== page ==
health care  
Articles in skin conditions and diseases: Acne Actinic keratosis Albinism Basal cell nevus syndrome Bathing trunk nevus Birthmarks Cherry angioma Seborrheic keratosis Cutaneous skin tags Dermatitis Ehlers-Danlos syndrome Erythrasma Hives Ingrown toenails Keloid Keratosis pilaris Klippel-Trenaunay syndrome Leprosy Livedo reticularis Moles Mongolian blue spots Psoriasis Polymorphic light eruption Port wine stain Pyogenic granuloma Rosacea Scabies Scleroderma Sebaceous cysts Shingles Skin lesions Skin lesion of histoplasmosis Skin lesion of coccidioidomycosis Skin tags Smallpox Spider angioma Spider veins Superficial thrombophlebitis Tinea versicolor Urticaria pigmentosa Varicose veins Vitiligo Wegener's granulomatosis Xanthelasma and xanthoma

Skin lesion of histoplasmosis

Skin lesion of histoplasmosis is a symptom of Histoplasmosis, an infection caused by inhaling the spores of the fungus Histoplasma capsulatum, which are in bird and bat droppings and are common along river valleys. If the skin lesion is seen in the setting of disseminated histoplasmosis, a biopsy of the skin lesion may show the associated fungus. Other findings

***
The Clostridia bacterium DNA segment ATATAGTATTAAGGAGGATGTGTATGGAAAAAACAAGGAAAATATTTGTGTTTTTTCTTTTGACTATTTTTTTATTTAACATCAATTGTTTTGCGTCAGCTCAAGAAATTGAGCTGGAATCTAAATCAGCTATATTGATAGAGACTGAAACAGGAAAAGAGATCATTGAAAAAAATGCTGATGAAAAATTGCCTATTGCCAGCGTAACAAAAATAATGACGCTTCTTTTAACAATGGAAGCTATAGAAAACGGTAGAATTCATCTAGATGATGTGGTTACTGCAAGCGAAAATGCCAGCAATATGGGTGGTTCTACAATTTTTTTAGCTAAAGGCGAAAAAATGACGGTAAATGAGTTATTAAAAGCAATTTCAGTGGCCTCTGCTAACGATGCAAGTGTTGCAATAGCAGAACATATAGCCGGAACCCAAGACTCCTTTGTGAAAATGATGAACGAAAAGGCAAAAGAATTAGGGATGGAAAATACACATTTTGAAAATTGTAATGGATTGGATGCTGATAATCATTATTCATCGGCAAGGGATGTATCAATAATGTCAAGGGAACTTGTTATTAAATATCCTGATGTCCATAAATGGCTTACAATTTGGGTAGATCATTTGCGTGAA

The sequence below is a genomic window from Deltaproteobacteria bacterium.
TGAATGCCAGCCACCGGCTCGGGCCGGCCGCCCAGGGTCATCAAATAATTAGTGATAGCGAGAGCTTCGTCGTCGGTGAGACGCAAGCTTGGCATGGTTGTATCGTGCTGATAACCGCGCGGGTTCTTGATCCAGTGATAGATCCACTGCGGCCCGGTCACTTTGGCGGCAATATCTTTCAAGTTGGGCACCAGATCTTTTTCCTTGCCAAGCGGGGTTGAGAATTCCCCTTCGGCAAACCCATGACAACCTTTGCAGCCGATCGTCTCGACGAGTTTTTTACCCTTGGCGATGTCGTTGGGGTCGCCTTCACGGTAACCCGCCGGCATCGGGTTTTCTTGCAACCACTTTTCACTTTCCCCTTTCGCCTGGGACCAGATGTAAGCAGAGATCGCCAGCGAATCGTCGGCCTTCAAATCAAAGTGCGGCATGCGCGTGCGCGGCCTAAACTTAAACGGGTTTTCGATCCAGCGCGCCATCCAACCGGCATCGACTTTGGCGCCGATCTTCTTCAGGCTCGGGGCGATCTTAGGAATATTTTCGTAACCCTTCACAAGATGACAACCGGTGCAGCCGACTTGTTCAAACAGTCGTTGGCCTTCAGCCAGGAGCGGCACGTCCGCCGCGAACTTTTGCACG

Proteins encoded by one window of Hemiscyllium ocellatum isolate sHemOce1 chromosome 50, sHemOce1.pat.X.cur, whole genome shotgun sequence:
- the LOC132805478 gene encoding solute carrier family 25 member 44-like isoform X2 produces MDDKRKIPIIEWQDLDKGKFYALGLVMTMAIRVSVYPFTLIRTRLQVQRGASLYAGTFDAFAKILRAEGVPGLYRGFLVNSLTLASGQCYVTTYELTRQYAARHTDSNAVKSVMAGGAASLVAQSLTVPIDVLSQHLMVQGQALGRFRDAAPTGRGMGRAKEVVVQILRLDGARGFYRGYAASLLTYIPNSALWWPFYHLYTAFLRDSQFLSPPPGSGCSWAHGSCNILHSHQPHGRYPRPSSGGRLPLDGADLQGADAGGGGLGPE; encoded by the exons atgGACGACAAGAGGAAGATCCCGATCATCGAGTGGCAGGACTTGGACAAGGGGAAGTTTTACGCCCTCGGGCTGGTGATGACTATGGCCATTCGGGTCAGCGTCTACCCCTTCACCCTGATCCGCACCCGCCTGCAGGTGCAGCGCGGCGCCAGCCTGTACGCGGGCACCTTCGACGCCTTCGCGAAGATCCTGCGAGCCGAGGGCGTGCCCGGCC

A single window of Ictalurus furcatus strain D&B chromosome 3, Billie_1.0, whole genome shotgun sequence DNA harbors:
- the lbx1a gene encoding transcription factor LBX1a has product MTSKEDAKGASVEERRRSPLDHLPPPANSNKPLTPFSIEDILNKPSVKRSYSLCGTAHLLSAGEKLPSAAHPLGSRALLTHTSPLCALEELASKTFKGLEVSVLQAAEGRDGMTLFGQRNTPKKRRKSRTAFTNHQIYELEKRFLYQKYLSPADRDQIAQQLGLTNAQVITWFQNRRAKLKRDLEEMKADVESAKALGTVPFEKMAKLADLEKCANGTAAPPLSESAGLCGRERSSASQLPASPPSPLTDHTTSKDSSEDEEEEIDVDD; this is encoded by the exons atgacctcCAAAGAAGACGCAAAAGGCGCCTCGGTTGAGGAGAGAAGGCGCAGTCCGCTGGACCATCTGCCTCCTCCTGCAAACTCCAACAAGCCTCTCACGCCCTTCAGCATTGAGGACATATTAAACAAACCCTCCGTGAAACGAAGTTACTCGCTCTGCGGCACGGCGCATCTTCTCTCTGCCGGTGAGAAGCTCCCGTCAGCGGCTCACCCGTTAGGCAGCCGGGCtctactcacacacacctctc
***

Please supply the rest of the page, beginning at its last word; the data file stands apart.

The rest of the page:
such as erythema nodosum and erythema multiforme are manifestations of the body's inflammatory reaction and usually do not have fungus in them.

Histoplasmosis is caused by a fungus found in the central and eastern U.S., eastern Canada, Mexico, Central America, South America, Africa, and southeastern Asia. The fungus has been linked to exposure to birds, bird feathers, and bats. Histoplasmosis, a type of fungus, exists as a spore in the soil in endemic areas. Exposure is usually through inhalation of the spore. The spore germinates into the fungus which can cause primary pulmonary histoplasmosis (a type of pneumonia) or spreads from the lungs to other areas of the body. Most cases are mild or asymptomatic. The symptoms most commonly occur as a nonspecific respiratory infection similar to a cold or flu. It can also occur as an acute or progressive disorder, as disseminated (widespread) disease, or as a chronic disorder. The acute disease may occur in epidemics, with illness lasting for 1 to 6 months, but it is rarely fatal. The acute progressive Histoplasmosis continues to worsen and is often fatal within 6 weeks or less. It involves the liver, spleen, and all the organs of the body. Skin lesions are common with progressive Histoplasmosis.

Skin lesions may also occur with disseminated and chronic Histoplasmosis. The disseminated disease commonly occurs in persons with immune system disorders such as AIDS and is often rapidly fatal. The chronic disease may occur in immunosuppressed persons or in elderly persons with COPD and mild immune compromise, and usually confines symptoms to the lungs until it is in its terminal stages. The chronic or disseminated disease can also occur in people with normal immune systems although this is rare. The associated skin lesion usually presents as a lesion on the mouth or inner cheek. Like other mouth ulcers, it may interfere with the ability to eat and drink because of discomfort.